Array Operating Voltage — The voltage produced by a photo voltaic array when exposed to sunlight and connected to a load.
Autonomous System — See stand-alone system.
Availability — The quality or condition of a photo voltaic system being available to provide power to a load. Usually measured in hours per year. One minus availability equals downtime.
 — The angle between true south and the point on the horizon directly below the sun. 













B — Represents all components and costs other than the photo voltaic modules/array. It includes design costs, land, site preparation, system installation, support structures, power conditioning, operation and maintenance costs, indirect storage, and related costs. 
 — In a semiconductor, the energy difference between the highest valence band and the lowest conduction band. 
Band Gap Energy (Eg) — The amount of energy (in electron volts) required to free an outer shell electron from its orbit about the nucleus to a free state, and thus promote it from the valence to the conduction level.
Barrier Energy — The energy given up by an electron in penetrating the cell barrier; a measure of the electrostatic potential of the barrier. 
Base Load — The average amount of electric power that a utility must supply in any period.
 — Two or more electrochemical cells enclosed in a container and electrically interconnected in an appropriate series/parallel arrangement to provide the required operating voltage and current levels. Under common usage, the term battery also applies to a single cell if it constitutes the entire electrochemical storage system.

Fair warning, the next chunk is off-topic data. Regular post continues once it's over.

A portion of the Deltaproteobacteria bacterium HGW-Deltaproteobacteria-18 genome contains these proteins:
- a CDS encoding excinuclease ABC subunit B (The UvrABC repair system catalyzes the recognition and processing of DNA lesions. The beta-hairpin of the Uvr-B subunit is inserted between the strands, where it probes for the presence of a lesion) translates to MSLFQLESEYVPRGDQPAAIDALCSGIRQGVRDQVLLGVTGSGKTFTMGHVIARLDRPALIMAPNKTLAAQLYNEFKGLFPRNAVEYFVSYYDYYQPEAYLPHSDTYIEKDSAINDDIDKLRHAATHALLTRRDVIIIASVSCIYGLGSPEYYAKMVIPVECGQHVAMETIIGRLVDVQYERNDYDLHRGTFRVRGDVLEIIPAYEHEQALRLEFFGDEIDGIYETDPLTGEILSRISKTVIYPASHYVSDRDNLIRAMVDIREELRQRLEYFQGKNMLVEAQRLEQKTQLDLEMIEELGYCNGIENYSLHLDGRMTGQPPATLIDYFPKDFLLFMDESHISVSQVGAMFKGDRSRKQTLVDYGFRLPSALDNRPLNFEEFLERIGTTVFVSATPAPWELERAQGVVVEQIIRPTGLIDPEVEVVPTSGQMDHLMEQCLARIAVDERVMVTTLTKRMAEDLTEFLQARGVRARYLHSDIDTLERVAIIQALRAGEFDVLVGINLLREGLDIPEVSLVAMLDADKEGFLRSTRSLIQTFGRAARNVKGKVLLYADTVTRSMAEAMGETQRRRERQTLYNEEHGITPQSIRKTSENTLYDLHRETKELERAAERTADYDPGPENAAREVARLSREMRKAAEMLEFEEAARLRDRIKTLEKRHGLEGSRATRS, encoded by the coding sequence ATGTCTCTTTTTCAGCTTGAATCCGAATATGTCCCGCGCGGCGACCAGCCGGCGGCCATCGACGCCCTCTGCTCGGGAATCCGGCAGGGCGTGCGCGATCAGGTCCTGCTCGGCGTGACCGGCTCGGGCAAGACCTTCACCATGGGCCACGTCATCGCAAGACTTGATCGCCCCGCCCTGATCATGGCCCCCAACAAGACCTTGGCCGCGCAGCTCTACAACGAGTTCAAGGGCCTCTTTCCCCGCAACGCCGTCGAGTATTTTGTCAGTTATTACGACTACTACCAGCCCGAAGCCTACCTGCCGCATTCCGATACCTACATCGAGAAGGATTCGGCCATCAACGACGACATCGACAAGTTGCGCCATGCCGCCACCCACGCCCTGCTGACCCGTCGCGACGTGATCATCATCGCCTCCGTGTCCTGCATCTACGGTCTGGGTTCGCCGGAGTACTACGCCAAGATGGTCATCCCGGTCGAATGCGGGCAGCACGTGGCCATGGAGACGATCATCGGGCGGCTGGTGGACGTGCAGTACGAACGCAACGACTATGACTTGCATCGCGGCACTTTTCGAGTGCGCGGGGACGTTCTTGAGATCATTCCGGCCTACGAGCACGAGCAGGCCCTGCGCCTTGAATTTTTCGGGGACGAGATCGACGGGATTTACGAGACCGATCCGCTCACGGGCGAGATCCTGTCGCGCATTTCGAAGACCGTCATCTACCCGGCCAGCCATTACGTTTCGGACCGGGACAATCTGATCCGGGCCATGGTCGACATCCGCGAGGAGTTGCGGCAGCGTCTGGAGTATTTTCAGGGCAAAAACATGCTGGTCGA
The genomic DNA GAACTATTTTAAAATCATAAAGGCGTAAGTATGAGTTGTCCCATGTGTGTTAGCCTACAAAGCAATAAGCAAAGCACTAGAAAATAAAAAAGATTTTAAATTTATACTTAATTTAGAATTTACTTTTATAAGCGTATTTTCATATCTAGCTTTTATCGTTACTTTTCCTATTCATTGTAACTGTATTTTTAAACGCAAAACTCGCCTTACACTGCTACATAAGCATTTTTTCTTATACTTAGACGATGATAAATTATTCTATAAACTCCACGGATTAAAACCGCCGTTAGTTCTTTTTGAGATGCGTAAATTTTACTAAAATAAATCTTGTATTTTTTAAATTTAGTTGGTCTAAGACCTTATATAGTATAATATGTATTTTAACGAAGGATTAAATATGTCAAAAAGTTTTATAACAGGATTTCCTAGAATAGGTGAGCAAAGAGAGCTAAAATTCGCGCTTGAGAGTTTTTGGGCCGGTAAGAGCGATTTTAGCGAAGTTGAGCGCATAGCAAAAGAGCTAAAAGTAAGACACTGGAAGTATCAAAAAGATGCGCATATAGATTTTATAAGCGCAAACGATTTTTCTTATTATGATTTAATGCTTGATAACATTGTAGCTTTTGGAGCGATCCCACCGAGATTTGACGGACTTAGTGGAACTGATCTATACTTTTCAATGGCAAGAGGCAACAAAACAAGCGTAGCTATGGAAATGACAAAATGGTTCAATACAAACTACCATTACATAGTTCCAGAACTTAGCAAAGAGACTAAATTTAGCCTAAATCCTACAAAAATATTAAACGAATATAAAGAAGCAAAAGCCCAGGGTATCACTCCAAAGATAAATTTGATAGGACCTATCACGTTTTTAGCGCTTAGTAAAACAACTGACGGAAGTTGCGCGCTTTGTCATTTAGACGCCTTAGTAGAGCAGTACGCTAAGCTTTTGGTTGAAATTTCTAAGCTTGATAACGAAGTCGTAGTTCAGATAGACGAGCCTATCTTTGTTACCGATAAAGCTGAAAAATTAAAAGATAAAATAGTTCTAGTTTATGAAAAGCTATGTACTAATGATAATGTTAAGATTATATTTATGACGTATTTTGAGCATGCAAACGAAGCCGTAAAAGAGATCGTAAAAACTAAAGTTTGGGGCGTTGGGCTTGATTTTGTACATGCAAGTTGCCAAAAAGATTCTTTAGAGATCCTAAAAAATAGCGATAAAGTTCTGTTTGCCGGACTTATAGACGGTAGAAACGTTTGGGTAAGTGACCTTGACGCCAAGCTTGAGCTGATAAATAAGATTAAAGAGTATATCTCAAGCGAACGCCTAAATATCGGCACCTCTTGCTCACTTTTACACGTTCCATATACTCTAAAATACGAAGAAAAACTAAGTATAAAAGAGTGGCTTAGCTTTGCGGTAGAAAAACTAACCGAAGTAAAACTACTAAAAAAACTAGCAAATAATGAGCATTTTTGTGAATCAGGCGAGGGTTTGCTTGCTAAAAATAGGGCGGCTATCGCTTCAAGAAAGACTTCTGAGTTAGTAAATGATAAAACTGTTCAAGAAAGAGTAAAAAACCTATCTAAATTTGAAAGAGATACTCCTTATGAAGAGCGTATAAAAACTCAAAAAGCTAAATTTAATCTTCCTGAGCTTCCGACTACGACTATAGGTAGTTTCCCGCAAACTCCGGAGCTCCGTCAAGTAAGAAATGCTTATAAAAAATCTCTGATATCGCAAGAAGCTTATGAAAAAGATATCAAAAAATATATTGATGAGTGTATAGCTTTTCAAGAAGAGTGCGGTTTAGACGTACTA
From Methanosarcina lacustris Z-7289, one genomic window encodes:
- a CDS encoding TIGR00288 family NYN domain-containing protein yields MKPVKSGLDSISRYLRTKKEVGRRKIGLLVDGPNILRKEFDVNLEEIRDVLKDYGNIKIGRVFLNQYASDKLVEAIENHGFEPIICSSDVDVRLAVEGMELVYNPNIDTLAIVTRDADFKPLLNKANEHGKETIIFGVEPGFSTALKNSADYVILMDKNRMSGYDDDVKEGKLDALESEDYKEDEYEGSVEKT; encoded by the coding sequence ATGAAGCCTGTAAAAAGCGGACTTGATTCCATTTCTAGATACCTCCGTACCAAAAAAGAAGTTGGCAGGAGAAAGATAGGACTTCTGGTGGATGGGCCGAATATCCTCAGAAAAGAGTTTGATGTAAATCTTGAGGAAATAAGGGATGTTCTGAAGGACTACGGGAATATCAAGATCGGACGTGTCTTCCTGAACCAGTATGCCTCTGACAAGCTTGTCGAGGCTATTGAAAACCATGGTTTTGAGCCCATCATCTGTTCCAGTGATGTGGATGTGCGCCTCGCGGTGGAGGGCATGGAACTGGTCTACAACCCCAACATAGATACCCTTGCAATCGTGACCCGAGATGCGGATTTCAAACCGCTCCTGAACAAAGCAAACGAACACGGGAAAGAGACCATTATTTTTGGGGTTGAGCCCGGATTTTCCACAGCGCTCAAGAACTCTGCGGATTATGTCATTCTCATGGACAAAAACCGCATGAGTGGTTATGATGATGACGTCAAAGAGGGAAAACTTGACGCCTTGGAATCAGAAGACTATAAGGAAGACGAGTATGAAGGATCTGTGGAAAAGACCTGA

Battery Available Capacity — The total maximum charge, expressed in ampere-hours, that can be withdrawn from a cell or battery under a specific set of operating conditions including discharge rate, temperature, initial state of charge, age, and cut-off voltage.
 — The maximum total electrical charge, expressed in ampere-hours, which a battery can deliver to a load under a specific set of conditions.
Battery Cell — The simplest operating unit in a storage battery. It consists of one or more positive electrodes or plates, an electrolyte that permits ionic conduction, one or more negative electrodes or plates, separators between plates of opposite polarity, and a container for all the above.
Battery Cycle Life — The number of cycles, to a specified depth of discharge, that a cell or battery can undergo before failing to meet its specified capacity or efficiency performance criteria.
Battery Energy Capacity — The total energy available, expressed in watt-hours (kilowatt-hours), which can be withdrawn from a fully charged cell or battery. The energy capacity of a given cell varies with temperature, rate, age, and cut-off voltage. This term is more common to system designers than it is to the battery industry where capacity usually refers to ampere-hours.
Battery Energy Storage — Energy storage using electrochemical batteries. The three main applications for battery energy storage systems include spinning reserve at generating stations, load leveling at substations, and peak shaving on the customer side of the meter. 
Battery Life — The period during which a cell or battery is capable of operating above a specified capacity or efficiency performance level. Life may be measured in cycles and/or years, depending on the type of service for which the cell or battery is intended.